Last week, we held our tri-annual tea picking and rolling event at Obubu to celebrate the beginning of the autumn harvest. The history of hand picking tea in Japan stretches back around 800 years to the Kamakura period, when tea seeds were first brought to the Kyoto prefecture from China. Traditionally, women would wear beautiful, colourful tea picking outfits, called Cha-musume (translated as “tea daughter”), and collect the leaves with care in reed baskets. In modern-day Japan nearly all tea is harvested by machine, and picking by hand is usually reserved only for very high-grade teas, such as the exquisite Gyokuro. For the last seven years, this event has kick-started each harvest season in spring, summer and autumn, and is a great occasion to keep this wonderful tradition alive and create a sense of community amongst tea farmers and tea drinkers.
We were joined by many of our Tea Club members, some old friends of Obubu and also some new faces, tea connoisseurs and newbies alike coming together for the ultimate tea experience! After an introduction into Japanese tea culture, history and harvesting from Matsu-San and Simona, we headed up to the beautiful Erihara tea fields armed with baskets, some dressed in Cha-musume, and filled with a thirst for picking as much tea as we could. After all, the more tea we pick, the more we get to slurp and take home at the end of the day!
The steep slopes of the Erihara tea fields, located high up in the mountains surrounding Wazuka, offer stunning views of the endless fields filled with rows and rows of perfectly pruned tea bushes, like a patchwork quilt of emerald beehives strewn across the mountains. When picking by hand, the aim is to pick the top two leaves and the bud, as these are the most tender, newest leaves. This is what makes handpicked tea so delicate, desirable and unique in flavour.
The tea was left to wither for an hour or so while we enjoyed a delicious lunch of bento and freshly made tea tempura – deep fried tealeaves. Our feast was prepared by a team of local women from Wazuka who call themselves the Koicha Group, and devote their time to preparing food and sweets made using Wazuka tea.
In general, nearly all green tea made in Japan is steamed at the start of processing. This application of heat, known as ‘fixing’, is carried out to prevent oxidation occurring in the leaf, resulting in a tea that retains its vibrant green colour. Steaming is one of the processes that make Japanese tea unique from other green teas, contributing to its vegetal, spinachy, ‘umami’ taste. However, this day we chose to use the Chinese pan-frying method, turning the leaves evenly in large steel pans by hand.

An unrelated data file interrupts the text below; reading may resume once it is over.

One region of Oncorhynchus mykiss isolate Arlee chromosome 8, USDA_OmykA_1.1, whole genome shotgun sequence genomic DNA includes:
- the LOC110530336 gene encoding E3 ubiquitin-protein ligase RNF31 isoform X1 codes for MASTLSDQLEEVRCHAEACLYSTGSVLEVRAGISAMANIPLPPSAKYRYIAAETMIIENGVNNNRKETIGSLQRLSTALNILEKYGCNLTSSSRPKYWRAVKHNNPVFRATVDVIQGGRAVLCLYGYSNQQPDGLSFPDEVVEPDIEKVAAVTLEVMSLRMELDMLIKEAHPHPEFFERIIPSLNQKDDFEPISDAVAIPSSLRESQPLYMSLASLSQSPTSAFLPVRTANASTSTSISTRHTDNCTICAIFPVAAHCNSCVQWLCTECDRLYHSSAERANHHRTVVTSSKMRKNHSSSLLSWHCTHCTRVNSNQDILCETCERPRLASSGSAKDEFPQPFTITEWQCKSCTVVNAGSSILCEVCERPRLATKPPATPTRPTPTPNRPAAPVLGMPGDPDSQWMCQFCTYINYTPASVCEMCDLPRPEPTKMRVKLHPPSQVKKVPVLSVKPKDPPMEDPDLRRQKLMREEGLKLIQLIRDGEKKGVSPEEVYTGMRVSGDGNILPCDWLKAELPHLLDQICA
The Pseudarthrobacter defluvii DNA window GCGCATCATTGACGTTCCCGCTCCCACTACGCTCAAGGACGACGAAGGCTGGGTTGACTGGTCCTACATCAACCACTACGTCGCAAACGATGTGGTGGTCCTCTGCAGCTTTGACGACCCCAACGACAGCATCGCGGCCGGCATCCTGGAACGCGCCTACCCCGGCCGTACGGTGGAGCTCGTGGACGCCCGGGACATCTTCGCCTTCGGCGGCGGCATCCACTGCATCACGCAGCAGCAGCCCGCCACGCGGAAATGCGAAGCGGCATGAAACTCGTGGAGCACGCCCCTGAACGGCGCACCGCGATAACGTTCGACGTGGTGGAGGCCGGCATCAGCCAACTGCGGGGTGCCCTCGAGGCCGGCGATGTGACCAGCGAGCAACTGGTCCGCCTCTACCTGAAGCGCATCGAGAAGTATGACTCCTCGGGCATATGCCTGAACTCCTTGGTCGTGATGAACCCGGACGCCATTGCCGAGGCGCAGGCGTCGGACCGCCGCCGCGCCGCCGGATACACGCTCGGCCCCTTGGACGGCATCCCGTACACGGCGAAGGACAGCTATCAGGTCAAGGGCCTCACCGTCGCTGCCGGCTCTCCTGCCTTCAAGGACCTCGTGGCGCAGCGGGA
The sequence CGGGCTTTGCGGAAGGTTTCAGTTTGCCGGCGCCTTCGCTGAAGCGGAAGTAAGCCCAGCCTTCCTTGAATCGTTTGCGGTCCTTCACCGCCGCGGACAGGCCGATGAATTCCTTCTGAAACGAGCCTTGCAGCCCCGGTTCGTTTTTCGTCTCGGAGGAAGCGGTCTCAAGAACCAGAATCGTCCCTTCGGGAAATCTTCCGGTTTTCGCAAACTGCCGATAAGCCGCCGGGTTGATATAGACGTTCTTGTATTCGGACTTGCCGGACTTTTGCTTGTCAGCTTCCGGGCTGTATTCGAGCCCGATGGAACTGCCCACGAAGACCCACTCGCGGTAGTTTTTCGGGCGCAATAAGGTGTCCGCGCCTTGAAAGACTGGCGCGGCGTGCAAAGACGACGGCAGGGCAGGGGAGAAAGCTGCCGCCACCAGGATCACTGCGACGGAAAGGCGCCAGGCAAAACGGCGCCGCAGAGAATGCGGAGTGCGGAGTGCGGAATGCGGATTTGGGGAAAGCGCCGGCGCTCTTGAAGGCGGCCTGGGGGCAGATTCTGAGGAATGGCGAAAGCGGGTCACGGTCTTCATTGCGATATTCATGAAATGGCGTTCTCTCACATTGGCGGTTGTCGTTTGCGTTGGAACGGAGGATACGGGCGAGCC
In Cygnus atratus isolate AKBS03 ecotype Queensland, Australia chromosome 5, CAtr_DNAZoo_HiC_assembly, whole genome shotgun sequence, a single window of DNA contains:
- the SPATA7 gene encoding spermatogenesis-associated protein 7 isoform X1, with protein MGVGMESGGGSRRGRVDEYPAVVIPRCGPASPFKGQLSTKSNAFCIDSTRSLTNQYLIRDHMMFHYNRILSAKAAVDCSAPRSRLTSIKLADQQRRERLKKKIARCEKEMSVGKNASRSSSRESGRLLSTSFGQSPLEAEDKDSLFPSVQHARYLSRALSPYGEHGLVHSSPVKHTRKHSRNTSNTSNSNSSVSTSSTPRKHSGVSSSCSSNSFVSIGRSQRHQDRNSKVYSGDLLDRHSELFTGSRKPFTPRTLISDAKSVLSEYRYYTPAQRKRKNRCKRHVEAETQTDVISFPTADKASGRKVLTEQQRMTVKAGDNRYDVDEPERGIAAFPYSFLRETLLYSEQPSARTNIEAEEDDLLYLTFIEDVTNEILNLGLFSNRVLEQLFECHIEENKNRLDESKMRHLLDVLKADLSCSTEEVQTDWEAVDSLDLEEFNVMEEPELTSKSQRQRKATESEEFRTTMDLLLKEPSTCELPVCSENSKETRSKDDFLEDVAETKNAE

We then began the rough-rolling process. The idea here is to break down the cell walls of the leaf and thus extract the internal juices, so that when they are steeped the full flavour is released. We rolled them in large bamboo baskets called Takezaru. After a number of repeated cycles of rolling and pan-frying, the leaves were eventually formed into the beautiful needle shape that is characteristic of Japanese teas. With each step of rolling and drying, a little more moisture is lost from the leaves. Starting with around 85% moisture in the leaf, around 5% moisture is left at the end of processing. After 3 hours of constant handling, our 6kg of fresh leaves had transformed into 1.5kg of dried, ready-to-drink Sencha.
As well as hand rolling, we had the opportunity to roast our own Houjicha, filling the room with a lovely warm, toasty aroma as the leaves were shaken over a flame in a traditional Houroku. We also tried grinding Matcha using the traditional stone mill called the Ishiusu. This traditional method of grinding the Tencha leaves slowly and carefully by hand produces the best quality Matcha.
Then came the moment we had all been waiting for: tasting our own tea! All of our guests had a go at practising the best technique for brewing Sencha in the Houhin (a traditional Japanese ceramic teapot with no handle). We loved this opportunity to spend time with other tea lovers, share our knowledge and passion for tea, and experience a tradition that is very much a key part of Japanese culture.
Written by Fiona Kewley
Photographs taken by Fiona Kewley